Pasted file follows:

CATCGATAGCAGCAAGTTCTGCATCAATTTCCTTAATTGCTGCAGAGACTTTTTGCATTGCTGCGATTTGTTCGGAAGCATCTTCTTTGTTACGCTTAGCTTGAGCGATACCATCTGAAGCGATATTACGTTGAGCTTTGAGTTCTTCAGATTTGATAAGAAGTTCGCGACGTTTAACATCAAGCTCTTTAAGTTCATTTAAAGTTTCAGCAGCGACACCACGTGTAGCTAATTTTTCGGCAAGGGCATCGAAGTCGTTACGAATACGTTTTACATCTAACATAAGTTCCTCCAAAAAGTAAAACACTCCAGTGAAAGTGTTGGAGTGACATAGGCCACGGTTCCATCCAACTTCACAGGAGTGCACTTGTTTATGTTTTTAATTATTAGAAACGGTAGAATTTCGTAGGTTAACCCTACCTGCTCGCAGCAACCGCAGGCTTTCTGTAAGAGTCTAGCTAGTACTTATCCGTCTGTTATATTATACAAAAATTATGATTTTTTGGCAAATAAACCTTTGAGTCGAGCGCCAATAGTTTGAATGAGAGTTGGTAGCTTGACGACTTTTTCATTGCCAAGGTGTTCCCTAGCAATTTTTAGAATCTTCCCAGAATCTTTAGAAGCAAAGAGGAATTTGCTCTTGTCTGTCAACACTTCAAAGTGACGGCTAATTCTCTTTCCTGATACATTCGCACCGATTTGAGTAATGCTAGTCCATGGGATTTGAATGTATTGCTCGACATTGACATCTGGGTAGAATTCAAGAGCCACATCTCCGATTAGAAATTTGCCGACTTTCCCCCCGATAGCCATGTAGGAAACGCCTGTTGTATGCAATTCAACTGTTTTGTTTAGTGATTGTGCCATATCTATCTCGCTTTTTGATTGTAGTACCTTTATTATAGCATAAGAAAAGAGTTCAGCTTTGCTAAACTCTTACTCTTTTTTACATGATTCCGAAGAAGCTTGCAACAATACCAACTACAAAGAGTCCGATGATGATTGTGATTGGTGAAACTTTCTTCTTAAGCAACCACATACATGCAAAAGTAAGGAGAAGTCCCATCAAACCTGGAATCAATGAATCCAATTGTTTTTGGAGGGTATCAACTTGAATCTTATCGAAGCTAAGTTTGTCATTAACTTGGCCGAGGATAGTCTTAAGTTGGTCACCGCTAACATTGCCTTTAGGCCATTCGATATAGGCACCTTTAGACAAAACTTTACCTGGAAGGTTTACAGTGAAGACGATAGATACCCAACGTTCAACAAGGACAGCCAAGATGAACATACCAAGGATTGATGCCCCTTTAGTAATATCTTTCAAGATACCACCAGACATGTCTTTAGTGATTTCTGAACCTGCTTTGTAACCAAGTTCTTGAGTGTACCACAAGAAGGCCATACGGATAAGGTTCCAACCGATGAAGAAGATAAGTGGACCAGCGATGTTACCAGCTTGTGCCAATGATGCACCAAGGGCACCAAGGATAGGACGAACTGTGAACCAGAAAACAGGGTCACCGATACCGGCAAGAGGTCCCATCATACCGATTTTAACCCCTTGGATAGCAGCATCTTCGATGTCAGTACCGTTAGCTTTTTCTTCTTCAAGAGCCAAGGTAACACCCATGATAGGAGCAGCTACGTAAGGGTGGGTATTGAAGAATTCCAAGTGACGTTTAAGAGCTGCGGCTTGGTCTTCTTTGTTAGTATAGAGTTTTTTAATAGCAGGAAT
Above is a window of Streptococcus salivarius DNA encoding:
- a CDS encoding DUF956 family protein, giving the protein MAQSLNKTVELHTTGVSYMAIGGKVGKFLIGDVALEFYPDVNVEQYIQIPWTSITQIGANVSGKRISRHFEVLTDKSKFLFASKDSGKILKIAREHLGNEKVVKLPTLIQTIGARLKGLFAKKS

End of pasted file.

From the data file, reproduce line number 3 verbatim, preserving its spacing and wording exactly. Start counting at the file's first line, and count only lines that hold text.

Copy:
- a CDS encoding DUF956 family protein, giving the protein MAQSLNKTVELHTTGVSYMAIGGKVGKFLIGDVALEFYPDVNVEQYIQIPWTSITQIGANVSGKRISRHFEVLTDKSKFLFASKDSGKILKIAREHLGNEKVVKLPTLIQTIGARLKGLFAKKS